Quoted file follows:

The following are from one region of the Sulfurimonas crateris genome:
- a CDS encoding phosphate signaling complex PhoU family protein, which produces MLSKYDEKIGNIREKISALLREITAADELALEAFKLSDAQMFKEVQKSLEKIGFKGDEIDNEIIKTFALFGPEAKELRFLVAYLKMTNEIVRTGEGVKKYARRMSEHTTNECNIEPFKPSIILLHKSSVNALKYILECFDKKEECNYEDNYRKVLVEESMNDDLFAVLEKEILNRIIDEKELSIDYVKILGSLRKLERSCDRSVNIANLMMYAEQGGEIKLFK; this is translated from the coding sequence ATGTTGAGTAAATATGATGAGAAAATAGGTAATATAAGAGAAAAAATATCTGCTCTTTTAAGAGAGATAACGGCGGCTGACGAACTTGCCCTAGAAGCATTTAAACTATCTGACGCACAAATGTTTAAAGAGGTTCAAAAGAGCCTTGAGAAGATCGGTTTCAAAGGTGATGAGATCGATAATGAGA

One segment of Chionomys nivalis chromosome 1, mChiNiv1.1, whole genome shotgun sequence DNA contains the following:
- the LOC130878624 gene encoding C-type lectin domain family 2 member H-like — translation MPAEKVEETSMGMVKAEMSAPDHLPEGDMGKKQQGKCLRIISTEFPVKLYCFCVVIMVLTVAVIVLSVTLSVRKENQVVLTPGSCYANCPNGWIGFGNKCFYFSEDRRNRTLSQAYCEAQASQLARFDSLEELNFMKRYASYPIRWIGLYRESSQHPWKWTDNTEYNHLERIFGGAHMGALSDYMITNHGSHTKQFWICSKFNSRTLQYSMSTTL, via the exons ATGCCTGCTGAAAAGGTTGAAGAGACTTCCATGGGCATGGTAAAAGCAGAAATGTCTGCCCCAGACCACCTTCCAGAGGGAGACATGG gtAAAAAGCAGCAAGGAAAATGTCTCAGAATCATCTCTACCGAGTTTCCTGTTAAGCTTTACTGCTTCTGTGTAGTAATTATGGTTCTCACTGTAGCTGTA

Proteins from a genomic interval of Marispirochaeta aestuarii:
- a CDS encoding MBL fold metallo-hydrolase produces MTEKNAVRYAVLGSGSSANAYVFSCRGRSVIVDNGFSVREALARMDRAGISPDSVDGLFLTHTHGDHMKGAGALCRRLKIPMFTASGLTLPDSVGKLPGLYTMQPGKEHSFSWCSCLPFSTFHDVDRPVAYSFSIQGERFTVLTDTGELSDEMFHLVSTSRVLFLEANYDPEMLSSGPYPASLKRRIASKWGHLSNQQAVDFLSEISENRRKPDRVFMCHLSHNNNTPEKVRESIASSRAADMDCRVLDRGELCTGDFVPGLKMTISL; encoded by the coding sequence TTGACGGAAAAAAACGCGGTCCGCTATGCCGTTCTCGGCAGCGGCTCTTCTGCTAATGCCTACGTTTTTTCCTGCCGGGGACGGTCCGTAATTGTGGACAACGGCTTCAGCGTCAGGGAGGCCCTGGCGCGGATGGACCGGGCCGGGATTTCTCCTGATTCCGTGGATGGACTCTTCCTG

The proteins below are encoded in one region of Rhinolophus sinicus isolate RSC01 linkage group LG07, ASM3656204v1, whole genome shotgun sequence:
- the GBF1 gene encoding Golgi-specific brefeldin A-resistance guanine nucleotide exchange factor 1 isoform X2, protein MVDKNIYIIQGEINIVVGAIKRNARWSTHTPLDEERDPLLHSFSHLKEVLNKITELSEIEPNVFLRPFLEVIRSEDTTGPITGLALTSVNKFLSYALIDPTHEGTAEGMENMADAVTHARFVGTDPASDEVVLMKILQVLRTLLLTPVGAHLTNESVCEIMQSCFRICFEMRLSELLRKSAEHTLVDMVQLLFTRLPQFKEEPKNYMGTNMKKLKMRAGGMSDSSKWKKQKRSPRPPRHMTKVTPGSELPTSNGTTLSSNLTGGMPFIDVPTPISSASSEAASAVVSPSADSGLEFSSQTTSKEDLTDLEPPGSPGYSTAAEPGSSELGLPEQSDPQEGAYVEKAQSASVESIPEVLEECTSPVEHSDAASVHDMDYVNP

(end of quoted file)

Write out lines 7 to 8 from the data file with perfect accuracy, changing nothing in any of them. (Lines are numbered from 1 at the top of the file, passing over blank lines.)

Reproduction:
The proteins below are encoded in one region of Rhinolophus sinicus isolate RSC01 linkage group LG07, ASM3656204v1, whole genome shotgun sequence:
- the GBF1 gene encoding Golgi-specific brefeldin A-resistance guanine nucleotide exchange factor 1 isoform X2, protein MVDKNIYIIQGEINIVVGAIKRNARWSTHTPLDEERDPLLHSFSHLKEVLNKITELSEIEPNVFLRPFLEVIRSEDTTGPITGLALTSVNKFLSYALIDPTHEGTAEGMENMADAVTHARFVGTDPASDEVVLMKILQVLRTLLLTPVGAHLTNESVCEIMQSCFRICFEMRLSELLRKSAEHTLVDMVQLLFTRLPQFKEEPKNYMGTNMKKLKMRAGGMSDSSKWKKQKRSPRPPRHMTKVTPGSELPTSNGTTLSSNLTGGMPFIDVPTPISSASSEAASAVVSPSADSGLEFSSQTTSKEDLTDLEPPGSPGYSTAAEPGSSELGLPEQSDPQEGAYVEKAQSASVESIPEVLEECTSPVEHSDAASVHDMDYVNP